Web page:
Thursday, October 11, 2012
A Day in Cambodia
I am now in Cambodia and although I visited Anghor Wat yesterday, one of the seven wonders of the man-made world,I feel overwhelmed by the massive nature of the experience and also feel totally disinclined to think about religion, history or art today.
Fortunately I was able to visit Siem Reap's central market place today, from where the pictures I am posting were taken. Typical for me, while the other tour participants sought an area to buy souvenirs, fake silk garments, and suspiciously "authentic" jewelry, I slinked off in a totally different direction, where, as fortune would have it, I found a public market situated in a covered area down a narrow lane. Such a place is paradise if you want to get a "whiff" of average people and their food. This discovery proved to be no exception.
Inside I saw vendors selling dried eel and assorted fish along with sausages made from who knows what. Hanging from strings and looking like deflated balloons, these delectables produced a strange looking odiferous,edible curtain. I did my best to listen in as customers asked about quantity and quality in a melodic Cambodian tone devoid of shouting or arguing. There were stalls selling such a variety of fresh vegetables and fruits, seafood, poultry, duck eggs and other foods you might consider exotic like snake, spiders and crickets. This was the Cambodia I was looking for, something that is missed when staying within the confines of a four star hotel. I began to interact with various sellers including some girls who were sorting fish. One even let me draw her. It created somewhat of a crowd and a great deal of laughter since my finished product lacked even the slightest resemblance. One person said that the sketch more likely resembled her brother!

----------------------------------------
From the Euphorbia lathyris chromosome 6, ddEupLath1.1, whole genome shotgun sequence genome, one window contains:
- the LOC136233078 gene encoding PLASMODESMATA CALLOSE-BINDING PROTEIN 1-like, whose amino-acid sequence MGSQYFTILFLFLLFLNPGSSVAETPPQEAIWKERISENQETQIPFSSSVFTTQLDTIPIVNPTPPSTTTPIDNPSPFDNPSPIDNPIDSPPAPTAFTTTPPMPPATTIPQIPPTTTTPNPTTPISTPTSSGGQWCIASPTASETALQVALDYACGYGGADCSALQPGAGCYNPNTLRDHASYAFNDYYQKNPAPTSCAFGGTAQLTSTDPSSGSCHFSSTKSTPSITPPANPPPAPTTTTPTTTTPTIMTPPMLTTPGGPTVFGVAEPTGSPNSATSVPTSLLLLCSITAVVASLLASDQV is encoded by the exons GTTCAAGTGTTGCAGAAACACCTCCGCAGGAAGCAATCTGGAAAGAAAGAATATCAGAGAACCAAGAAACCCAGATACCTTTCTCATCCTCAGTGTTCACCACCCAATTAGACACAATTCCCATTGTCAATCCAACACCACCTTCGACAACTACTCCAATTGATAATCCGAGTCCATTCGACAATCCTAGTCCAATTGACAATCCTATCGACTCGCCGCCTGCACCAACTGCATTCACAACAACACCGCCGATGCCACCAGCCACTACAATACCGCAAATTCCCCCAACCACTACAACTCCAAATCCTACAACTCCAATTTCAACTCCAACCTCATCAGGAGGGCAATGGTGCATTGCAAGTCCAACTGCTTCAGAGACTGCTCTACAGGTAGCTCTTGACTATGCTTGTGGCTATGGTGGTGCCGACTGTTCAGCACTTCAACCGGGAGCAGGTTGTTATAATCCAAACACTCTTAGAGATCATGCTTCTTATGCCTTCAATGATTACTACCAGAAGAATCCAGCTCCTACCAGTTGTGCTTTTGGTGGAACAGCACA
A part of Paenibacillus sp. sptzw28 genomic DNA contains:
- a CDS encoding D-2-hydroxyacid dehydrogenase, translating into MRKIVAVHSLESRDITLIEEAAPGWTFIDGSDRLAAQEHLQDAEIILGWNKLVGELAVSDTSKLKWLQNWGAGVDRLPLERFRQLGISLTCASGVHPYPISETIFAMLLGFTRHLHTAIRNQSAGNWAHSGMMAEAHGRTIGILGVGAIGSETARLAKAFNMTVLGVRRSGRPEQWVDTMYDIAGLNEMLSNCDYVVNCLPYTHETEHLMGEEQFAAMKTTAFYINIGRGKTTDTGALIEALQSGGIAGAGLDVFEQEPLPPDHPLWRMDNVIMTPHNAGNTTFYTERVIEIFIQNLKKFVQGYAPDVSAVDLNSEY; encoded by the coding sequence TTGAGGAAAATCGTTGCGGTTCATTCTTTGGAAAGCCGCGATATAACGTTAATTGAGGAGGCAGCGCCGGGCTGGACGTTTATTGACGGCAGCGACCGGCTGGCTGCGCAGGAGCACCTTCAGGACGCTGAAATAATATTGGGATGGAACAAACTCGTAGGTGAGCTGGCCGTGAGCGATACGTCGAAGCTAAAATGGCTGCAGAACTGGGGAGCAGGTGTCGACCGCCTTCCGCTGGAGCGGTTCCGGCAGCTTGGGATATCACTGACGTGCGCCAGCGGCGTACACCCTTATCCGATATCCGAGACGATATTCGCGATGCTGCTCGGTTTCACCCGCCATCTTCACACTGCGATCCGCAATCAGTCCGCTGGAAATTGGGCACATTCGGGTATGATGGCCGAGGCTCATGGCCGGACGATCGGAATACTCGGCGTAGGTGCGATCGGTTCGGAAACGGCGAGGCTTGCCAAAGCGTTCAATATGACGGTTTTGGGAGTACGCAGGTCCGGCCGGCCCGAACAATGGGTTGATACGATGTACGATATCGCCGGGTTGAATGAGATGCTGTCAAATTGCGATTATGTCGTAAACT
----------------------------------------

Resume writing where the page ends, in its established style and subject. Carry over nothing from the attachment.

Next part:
It is strange, having grown up during the Viet Nam War era, I know that I had developed a guarded and negative attitude about Cambodia and Cambodians. I thought of dangerous people who were high on drugs and of Communists lurking in the underbrush. My biggest surprise is that, so far, I find the Cambodians to be a wonderful, handsome people. I feel safer walking through Siem Reap's relatively clean streets than in any country I have ever visited. I rarely see police and or soldiers. There are no indigents on the street nor unsavory characters hassling people. Maybe the government does not tolerate friction in this town, which is dependent financially on the multitude of tourists from all over the world who are here to visit Angkor Wat. The people drive slowly and somewhat sensibly considering it is Asia and I only occasionally hear a horn blare. Perhaps there is a strong desire for peace considering that the effects of the Killing Fields of 1978. I don't know. Maybe there is just something in the character of this nation and in its culture, as it seemed to be in Thailand, which fosters gentleness, refinement and a smile. I won't be here long enough to find out for sure. I only hope it is true.